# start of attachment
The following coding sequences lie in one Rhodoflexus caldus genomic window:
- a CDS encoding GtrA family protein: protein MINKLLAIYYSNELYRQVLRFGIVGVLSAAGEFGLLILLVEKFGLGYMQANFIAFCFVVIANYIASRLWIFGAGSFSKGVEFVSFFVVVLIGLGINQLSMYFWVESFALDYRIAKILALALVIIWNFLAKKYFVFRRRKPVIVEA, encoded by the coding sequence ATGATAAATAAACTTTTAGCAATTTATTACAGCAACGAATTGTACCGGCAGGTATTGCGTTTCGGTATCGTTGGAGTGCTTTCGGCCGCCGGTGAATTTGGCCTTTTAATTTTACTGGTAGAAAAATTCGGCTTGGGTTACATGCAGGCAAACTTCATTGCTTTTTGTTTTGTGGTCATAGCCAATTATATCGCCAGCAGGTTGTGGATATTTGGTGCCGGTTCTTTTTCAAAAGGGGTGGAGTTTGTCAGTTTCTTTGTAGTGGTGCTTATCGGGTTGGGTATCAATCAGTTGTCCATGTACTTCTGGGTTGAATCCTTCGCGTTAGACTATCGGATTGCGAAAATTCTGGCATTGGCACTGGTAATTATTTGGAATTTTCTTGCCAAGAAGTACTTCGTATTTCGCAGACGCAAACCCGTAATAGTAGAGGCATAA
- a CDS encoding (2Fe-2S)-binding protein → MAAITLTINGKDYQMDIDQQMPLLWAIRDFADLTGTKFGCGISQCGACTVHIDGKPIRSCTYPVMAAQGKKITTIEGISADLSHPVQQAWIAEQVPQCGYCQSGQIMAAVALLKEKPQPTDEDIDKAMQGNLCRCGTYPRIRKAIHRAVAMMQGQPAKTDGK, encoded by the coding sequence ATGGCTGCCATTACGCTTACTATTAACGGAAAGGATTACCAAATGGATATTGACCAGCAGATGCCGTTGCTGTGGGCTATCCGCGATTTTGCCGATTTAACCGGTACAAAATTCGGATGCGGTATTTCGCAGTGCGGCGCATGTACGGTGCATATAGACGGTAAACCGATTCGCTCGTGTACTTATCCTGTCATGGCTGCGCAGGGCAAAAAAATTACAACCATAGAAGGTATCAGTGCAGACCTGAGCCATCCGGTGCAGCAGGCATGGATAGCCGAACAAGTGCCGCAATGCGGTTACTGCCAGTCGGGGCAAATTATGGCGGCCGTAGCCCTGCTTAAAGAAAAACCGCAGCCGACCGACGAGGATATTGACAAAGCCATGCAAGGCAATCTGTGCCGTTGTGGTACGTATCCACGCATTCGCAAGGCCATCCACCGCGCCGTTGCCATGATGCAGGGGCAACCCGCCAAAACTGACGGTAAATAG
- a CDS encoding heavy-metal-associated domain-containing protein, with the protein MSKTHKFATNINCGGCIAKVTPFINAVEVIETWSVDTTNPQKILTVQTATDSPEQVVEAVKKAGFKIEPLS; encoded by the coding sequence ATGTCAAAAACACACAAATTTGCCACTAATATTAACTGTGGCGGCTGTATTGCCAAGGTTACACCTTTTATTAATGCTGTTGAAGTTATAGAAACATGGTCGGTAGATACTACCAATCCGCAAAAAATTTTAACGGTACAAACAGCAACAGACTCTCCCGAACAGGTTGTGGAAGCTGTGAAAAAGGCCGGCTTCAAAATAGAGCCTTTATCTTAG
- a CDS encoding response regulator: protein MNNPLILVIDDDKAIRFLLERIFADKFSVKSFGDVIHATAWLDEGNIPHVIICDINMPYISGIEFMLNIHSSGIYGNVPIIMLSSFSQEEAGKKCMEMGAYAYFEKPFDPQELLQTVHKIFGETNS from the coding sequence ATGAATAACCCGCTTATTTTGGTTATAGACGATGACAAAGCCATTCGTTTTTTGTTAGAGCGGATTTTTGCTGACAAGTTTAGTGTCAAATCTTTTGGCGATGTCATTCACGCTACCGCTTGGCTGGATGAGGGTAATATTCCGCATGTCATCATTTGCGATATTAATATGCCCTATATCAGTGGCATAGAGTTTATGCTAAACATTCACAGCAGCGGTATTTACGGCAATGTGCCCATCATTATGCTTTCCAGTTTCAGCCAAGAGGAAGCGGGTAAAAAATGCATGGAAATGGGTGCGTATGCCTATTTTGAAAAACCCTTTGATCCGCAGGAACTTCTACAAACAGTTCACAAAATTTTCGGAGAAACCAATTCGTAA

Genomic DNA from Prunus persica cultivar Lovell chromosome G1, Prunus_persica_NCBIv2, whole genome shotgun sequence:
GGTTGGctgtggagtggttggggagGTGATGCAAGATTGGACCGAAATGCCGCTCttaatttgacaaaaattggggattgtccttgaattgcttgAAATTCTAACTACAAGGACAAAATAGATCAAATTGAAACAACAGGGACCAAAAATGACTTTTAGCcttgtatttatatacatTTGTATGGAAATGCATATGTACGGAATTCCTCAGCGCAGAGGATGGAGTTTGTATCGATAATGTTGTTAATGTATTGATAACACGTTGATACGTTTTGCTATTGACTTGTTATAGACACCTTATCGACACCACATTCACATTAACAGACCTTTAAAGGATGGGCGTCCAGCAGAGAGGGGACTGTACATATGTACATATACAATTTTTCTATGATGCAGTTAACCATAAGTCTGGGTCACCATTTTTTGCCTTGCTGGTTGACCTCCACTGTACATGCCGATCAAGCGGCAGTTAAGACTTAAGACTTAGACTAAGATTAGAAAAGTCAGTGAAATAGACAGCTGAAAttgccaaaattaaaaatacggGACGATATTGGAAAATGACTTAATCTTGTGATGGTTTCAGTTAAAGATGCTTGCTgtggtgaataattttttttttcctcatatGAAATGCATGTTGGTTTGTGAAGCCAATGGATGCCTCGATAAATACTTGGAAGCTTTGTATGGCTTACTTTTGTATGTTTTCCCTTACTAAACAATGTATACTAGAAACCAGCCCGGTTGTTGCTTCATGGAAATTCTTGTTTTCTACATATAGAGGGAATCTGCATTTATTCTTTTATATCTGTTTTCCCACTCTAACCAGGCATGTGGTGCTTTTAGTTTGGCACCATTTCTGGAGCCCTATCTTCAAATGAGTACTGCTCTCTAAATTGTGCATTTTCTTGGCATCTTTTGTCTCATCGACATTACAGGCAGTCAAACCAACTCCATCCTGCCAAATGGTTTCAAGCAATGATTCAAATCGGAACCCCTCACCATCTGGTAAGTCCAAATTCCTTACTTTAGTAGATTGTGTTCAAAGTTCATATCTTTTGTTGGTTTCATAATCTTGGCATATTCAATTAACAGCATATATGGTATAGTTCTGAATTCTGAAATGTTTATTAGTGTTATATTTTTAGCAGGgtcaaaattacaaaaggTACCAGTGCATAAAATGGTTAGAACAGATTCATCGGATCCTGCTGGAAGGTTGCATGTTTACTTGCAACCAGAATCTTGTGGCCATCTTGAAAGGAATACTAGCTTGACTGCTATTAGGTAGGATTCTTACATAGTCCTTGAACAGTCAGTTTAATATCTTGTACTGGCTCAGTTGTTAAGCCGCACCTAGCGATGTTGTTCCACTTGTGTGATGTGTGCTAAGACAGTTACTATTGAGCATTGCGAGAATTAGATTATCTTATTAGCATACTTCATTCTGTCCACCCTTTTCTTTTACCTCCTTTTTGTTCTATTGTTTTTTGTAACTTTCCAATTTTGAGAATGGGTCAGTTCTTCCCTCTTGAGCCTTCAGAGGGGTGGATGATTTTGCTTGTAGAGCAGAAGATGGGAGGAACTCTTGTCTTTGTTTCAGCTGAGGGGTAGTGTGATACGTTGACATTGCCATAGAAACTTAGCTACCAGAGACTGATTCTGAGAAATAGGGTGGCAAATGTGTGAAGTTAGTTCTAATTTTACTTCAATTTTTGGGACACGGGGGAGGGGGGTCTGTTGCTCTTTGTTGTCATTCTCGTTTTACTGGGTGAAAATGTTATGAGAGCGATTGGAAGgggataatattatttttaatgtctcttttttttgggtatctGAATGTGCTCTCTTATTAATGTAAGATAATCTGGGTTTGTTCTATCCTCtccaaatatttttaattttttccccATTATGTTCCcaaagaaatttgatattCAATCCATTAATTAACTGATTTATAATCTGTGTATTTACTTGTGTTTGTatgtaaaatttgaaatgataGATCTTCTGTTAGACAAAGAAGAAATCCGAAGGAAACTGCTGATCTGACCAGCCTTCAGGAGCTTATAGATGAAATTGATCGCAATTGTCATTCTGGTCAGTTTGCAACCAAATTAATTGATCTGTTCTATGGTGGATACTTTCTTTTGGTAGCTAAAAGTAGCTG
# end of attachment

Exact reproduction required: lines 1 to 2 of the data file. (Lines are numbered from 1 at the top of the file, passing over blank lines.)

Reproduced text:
The following coding sequences lie in one Rhodoflexus caldus genomic window:
- a CDS encoding GtrA family protein: protein MINKLLAIYYSNELYRQVLRFGIVGVLSAAGEFGLLILLVEKFGLGYMQANFIAFCFVVIANYIASRLWIFGAGSFSKGVEFVSFFVVVLIGLGINQLSMYFWVESFALDYRIAKILALALVIIWNFLAKKYFVFRRRKPVIVEA, encoded by the coding sequence ATGATAAATAAACTTTTAGCAATTTATTACAGCAACGAATTGTACCGGCAGGTATTGCGTTTCGGTATCGTTGGAGTGCTTTCGGCCGCCGGTGAATTTGGCCTTTTAATTTTACTGGTAGAAAAATTCGGCTTGGGTTACATGCAGGCAAACTTCATTGCTTTTTGTTTTGTGGTCATAGCCAATTATATCGCCAGCAGGTTGTGGATATTTGGTGCCGGTTCTTTTTCAAAAGGGGTGGAGTTTGTCAGTTTCTTTGTAGTGGTGCTTATCGGGTTGGGTATCAATCAGTTGTCCATGTACTTCTGGGTTGAATCCTTCGCGTTAGACTATCGGATTGCGAAAATTCTGGCATTGGCACTGGTAATTATTTGGAATTTTCTTGCCAAGAAGTACTTCGTATTTCGCAGACGCAAACCCGTAATAGTAGAGGCATAA